A curious reversal is happening around cloud-based big data

Big_Data_Cloud.jpgRemember when the cloud was just getting going? Somehow it morphed from the traditional concepts of hosting and XSP (I always hated that acronym) into a new class of service. Virtualization and management tools were a big part of facilitating this transformation, as was the sudden shift in economics. The problem with hosting and "other" managed services was it usually wasn't any more agile or any less expensive than doing it yourself.

Then when cloud computing got going properly, there was a widespread perception that the main advantages were:

  1. Renting is going to be cheaper than buying stuff with CapEx budgets.
  2. Deploying and managing infrastructure will become somebody else's problem.
  3. There wasn't really a number three, but all lists need at least three items.

The disadvantage of cloud that everyone moaned about was security, or perceived lack thereof. Some people called this issue "control" but if it works, then who controls it really isn't so important. Availability was also regularly questioned, until businesses looked at their own IT departments track records for outages and decided the cloud wasn't so bad at staying alive after all. There was also concern about the prospects of the cloud providers, i.e. "what happens to my data when they fail?", but as most gravitated to the winners and they consolidated their strengths, this issue faded away too.

So cloud is winning, because the advantages proved (mostly) true and the disadvantages proved (mostly) false. 

Enter the modern era of big data and analytics. Same situation as other applications and data, only more so, right? Wrong. Look at this chart from recent ESG research about the top advantages of cloud-based big data.




There were more choices on the list, but clearly security and availability are ranked very highly, meaning cloud is generally seen as safer than DIY. Time to value and time to deploy are also up there. I'd say this is unfair to all the hardworking folks in your IT departments, but they are ones who answered the survey, so good on them for being self-critical and honest. "Data and applications already in the cloud" is interesting too, because it speaks to the gravity of big data. No one wants to ETL shuffle petabytes across a WAN or the Internets.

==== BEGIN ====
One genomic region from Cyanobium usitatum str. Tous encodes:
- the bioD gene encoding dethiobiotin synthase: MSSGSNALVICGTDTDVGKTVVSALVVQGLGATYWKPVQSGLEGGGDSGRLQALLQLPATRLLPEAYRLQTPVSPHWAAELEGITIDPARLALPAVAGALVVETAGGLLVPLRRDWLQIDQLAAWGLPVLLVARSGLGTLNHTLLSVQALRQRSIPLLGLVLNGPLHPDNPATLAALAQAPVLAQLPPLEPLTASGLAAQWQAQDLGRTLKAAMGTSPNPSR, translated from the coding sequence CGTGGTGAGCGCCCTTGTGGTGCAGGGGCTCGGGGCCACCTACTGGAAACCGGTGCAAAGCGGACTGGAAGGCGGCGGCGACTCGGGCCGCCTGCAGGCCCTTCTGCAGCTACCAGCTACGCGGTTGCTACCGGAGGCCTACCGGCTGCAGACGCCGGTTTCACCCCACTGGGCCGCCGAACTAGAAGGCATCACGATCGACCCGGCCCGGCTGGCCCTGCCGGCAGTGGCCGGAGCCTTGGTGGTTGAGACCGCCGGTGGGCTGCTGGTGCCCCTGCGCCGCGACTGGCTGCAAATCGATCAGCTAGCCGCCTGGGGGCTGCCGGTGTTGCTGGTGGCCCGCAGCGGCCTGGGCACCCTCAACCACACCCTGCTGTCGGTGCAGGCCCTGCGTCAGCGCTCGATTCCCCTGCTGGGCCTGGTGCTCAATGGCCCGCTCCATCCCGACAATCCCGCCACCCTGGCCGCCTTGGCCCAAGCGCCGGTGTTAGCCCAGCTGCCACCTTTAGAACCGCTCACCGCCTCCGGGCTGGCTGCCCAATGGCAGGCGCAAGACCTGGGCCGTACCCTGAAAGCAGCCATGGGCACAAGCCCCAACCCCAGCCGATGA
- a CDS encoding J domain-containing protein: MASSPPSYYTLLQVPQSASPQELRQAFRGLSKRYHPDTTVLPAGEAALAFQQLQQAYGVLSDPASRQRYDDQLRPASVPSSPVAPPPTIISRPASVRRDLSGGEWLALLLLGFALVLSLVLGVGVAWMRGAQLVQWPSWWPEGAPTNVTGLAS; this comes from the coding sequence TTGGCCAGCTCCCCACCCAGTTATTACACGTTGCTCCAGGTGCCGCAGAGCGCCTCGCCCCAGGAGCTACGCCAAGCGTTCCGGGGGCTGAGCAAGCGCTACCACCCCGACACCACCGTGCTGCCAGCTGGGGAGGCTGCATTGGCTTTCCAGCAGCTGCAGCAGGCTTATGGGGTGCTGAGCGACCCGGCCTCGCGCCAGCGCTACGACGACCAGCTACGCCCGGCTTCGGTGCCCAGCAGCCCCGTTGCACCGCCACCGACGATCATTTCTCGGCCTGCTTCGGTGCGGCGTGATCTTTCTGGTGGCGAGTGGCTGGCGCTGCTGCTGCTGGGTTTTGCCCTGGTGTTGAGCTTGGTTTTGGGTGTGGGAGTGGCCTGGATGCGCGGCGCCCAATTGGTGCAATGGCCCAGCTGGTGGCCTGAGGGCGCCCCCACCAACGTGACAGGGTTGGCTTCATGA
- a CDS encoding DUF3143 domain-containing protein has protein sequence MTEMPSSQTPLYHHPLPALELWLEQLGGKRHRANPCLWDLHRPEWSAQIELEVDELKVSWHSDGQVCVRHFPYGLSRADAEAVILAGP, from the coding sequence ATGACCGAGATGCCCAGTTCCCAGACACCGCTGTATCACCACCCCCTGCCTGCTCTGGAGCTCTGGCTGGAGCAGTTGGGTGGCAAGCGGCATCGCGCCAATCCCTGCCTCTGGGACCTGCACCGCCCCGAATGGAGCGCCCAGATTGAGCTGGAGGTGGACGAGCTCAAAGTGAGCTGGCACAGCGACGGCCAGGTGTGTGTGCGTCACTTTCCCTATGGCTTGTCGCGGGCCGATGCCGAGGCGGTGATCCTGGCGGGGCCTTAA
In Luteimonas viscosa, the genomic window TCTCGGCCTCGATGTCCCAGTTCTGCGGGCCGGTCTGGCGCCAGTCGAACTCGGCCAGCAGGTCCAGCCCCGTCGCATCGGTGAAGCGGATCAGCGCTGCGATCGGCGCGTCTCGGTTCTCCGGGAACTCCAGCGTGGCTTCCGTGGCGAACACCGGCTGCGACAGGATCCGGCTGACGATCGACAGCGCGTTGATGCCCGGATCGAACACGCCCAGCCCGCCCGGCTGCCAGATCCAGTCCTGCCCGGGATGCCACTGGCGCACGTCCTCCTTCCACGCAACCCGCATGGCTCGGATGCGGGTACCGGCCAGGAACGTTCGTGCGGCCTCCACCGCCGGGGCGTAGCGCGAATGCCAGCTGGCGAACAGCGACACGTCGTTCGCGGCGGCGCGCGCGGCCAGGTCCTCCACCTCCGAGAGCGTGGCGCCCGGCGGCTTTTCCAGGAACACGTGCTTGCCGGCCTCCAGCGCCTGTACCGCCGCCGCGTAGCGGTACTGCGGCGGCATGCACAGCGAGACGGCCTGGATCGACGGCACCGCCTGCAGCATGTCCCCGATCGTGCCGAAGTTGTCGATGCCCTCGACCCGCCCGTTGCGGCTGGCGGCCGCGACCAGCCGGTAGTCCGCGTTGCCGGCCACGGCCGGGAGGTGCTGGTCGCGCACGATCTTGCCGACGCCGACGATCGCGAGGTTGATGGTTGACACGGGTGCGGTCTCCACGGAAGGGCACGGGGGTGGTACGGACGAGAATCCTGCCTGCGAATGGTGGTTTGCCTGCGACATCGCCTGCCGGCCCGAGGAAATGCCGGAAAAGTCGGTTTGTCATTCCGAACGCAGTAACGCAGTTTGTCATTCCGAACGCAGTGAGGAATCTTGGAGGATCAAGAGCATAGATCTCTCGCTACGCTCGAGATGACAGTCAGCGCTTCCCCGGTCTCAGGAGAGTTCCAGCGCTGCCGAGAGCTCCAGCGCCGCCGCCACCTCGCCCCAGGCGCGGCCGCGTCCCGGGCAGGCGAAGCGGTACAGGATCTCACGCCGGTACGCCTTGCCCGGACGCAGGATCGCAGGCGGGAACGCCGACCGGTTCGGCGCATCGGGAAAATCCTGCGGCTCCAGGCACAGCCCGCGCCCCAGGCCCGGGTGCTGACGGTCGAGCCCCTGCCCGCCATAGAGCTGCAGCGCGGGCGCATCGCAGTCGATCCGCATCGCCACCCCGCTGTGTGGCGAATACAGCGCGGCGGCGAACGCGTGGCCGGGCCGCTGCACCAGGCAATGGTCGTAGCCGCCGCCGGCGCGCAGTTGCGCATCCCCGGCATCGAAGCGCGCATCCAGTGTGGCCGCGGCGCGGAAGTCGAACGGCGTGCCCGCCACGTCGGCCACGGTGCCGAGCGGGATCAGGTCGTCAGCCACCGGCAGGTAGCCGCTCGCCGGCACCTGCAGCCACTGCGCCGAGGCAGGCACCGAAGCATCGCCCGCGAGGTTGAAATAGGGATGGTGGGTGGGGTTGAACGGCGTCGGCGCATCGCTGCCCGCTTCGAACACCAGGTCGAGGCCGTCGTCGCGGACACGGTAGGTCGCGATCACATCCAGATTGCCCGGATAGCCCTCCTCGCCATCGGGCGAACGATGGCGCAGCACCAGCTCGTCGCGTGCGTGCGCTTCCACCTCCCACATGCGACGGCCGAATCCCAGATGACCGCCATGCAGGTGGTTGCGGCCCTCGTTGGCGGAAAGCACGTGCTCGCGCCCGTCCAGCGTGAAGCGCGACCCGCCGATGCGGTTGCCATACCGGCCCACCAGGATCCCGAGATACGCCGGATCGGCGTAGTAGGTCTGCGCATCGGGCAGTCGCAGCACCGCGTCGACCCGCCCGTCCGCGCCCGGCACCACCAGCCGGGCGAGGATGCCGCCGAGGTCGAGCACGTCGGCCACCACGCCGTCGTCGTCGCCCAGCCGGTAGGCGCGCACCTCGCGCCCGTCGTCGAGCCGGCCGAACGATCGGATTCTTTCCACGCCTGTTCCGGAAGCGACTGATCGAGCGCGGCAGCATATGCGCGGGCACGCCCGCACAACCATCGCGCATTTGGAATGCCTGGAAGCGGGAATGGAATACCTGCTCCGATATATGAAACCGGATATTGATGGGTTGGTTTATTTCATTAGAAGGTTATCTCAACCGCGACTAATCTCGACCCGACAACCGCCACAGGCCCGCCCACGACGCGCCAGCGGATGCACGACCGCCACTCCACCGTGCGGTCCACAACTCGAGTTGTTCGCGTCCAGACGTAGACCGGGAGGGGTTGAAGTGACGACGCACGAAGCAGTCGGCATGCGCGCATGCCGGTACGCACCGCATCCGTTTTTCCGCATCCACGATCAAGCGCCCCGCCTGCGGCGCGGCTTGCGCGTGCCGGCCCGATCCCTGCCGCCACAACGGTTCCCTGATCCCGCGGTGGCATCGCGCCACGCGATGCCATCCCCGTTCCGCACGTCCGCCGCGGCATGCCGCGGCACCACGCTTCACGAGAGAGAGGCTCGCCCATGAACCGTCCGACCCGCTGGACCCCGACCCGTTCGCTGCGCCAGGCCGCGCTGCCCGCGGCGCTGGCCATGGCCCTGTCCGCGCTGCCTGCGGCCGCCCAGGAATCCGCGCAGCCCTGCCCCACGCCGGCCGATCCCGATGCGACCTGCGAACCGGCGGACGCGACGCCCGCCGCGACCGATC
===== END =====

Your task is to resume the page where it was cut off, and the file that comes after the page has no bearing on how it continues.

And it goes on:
So what are the concerns about cloud-based big data and analytics? Would you look at that, security and availability again in the same ranked positions. Clearly there are two schools of thought here, and roughly as many sceptics as optimists. Fair enough. More surprisingly, cost of compute and cost of storage are seen as top disadvantages now. I'm not sure how many can actually beat the price of a mega-scale cloud provider, but it seems some still believe it so. This is probably a direct result of the intensive workloads and extreme volumes of data in most big data use cases. And the worries about being tied to a specific vendor have resurfaced here.



Where does this leave us? Cloud-based big data is now frequently thought of as more expensive, but as often better as it is worse on the security and availability fronts. That's a very significant shift in the market. Look at the major players:

Those are some of the biggest players, but there are many focused startups rapidly innovating in this space too:

I haven't even mentioned the "cloud-based data platform extensions approach" for vendor proprietary solutions. This camp has Oracle cloud, Teradata cloud, Splunk cloud, and many others, all of which are worthy offerings in their own right.

So in summary, there is a lot going on here. Further, I fully expect the momentum to cloud-based big data will greatly accelerate as IoT reinforces the need for analytics everywhere.

software defined storage insight

Topics: Data Platforms, Analytics, & AI Cloud Services & Orchestration